Many cult films are called such because they’re under-appreciated gems with a fervent fan base. The critics might even like it somewhat, but really they just don’t understand. Most cult films however have at least some critic who will go to bat for it as something of a masterpiece.
“The Boondock Saints” is the rare example in which the film and its director are straight reviled by everyone who isn’t in the club. It’s a trash vigilante movie of utter style over substance, so go the naysayers, and one of the worst examples to grow out of the Quentin Tarantino copycats.
And yet here I am perched in the middle, an admittedly strange place to be with a film so polarizing as this. Everything bad about the film is also a distinctive characteristic. It’s ugly, excessive violence through and through, but it’s staged with elegance and operatic grace. It’s grossly overstated and sweeping in its tone but approaches its bigness unironically and fully to the point that it earns it. It’s full of trashy machismo attitudes and vigilante sensibilities, and yet the spiritual underpinnings and noble, Robin Hood heroes on a mission from God are a notable contrast from what’s typically associated with the vigilante and B-movie genre.
Much of the complaints of the film are that Director Troy Duffy leaves the controversial and moral implications at the door, and while another film would look at this violence with knowing irony the way Tarantino would, Duffy’s style is to embrace it 100 percent. That’s not to say however that Duffy doesn’t know exactly what he’s doing, and I’d argue that “The Boondock Saints” works completely on its own terms, perfect in its world of a procedural appreciation for murder cases and a no-nonsense take on good versus evil.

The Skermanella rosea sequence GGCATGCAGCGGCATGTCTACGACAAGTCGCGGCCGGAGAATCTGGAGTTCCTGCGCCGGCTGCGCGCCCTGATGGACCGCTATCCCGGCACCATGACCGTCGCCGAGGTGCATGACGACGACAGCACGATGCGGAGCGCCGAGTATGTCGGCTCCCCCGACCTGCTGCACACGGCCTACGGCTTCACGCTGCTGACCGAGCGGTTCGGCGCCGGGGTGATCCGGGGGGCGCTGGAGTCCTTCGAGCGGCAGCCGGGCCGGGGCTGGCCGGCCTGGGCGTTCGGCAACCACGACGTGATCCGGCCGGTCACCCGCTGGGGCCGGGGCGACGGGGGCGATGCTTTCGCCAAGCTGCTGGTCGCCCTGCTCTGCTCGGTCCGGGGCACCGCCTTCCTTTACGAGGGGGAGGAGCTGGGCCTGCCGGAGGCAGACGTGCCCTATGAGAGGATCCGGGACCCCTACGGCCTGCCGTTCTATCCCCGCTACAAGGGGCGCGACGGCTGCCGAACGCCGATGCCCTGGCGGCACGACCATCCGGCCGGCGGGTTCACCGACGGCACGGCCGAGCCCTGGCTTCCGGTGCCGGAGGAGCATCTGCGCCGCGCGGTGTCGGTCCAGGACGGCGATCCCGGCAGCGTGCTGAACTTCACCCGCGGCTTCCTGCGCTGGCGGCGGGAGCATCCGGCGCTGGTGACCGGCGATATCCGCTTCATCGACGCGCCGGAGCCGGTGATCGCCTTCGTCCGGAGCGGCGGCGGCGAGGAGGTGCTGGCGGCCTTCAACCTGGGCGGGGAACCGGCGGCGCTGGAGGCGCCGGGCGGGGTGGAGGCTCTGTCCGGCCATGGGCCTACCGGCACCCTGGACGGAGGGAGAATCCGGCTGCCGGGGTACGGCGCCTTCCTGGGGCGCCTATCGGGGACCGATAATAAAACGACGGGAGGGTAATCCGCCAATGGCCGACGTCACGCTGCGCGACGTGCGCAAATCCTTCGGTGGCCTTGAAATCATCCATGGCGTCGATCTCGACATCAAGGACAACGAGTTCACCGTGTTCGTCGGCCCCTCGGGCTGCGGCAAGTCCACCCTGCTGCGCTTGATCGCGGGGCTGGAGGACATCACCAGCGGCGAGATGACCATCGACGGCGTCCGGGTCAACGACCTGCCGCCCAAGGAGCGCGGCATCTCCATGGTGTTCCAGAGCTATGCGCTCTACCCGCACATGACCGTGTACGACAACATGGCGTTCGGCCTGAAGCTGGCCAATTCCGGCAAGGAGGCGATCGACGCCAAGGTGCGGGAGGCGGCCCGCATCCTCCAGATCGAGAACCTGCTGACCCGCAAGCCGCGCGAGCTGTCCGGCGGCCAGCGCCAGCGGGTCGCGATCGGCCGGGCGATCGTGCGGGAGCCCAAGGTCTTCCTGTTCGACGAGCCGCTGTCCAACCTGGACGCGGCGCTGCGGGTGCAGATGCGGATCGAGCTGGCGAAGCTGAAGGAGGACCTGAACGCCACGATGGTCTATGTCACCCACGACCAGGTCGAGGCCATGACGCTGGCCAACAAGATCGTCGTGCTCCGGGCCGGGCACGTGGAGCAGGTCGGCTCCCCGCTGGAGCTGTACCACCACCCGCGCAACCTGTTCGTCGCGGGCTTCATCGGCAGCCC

Those seeing it for the first time might groan at Duffy’s need to open the film with the Lord’s Prayer, or to shoot Ireland in sweeping, crane shots as operatic arias exist side by side crunching metal guitars. Then Willem Dafoe enters into the fray, traipsing into a crime scene and delicately examining evidence like he’s fucking Da Vinci.
Stuff like this looks awful like a guy overreaching as he strains for something more meaningful with his style, but it’s possible the un-ironic tone is entirely by design. There is awe, fascination and even beauty in the exploitative stuff. And when you see how fully Dafoe gives himself to the absolutely batshit crazy role of the gay, cross-dressing, egotistical, harried and obsessed FBI agent Paul Smecker, you suspect that Duffy might actually have a grasp over his actors and his movie in a way no one is giving him credit for.
The turn-around scene of “Boondock Saints” may be the first staged assassination attempt of the McManus Brothers. Just as everything’s about to get good inside the mafia hotel room, Duffy cuts away to the aftermath and Smecker’s assessment of what went down. In a way, the real surprise of the scene is not the violence itself but the brothers’ iconic Latin execution. How does the mindless meathead react to this scene, the guy who un-ironically embraces the otherwise campy catch phrases of Arnold Schwarzenegger kills? Something like this poses a moral question even if the movie doesn’t actually explore it.
As a result, the film’s most revealing scene about its message and morals is its credits sequence. Suddenly the newsreel, man on the street images form an echo chamber of praise and criticism for the film itself, knowingly deflecting any real attacks that might call the entire film pure trash. I wonder if this little coda would reflect differently if the film were based on a true story. Would the entire film play differently with that knowing acknowledgment of being a very liberal adaptation? And does this tacked on ending suddenly justify what Duffy has made us sit through? Because the director uses this scene to paint us into a corner, what’s the takeaway here, and does this actually work?
I hate to do it, but I might have to take the stance of many of that newsreel’s participants with a “no comment.”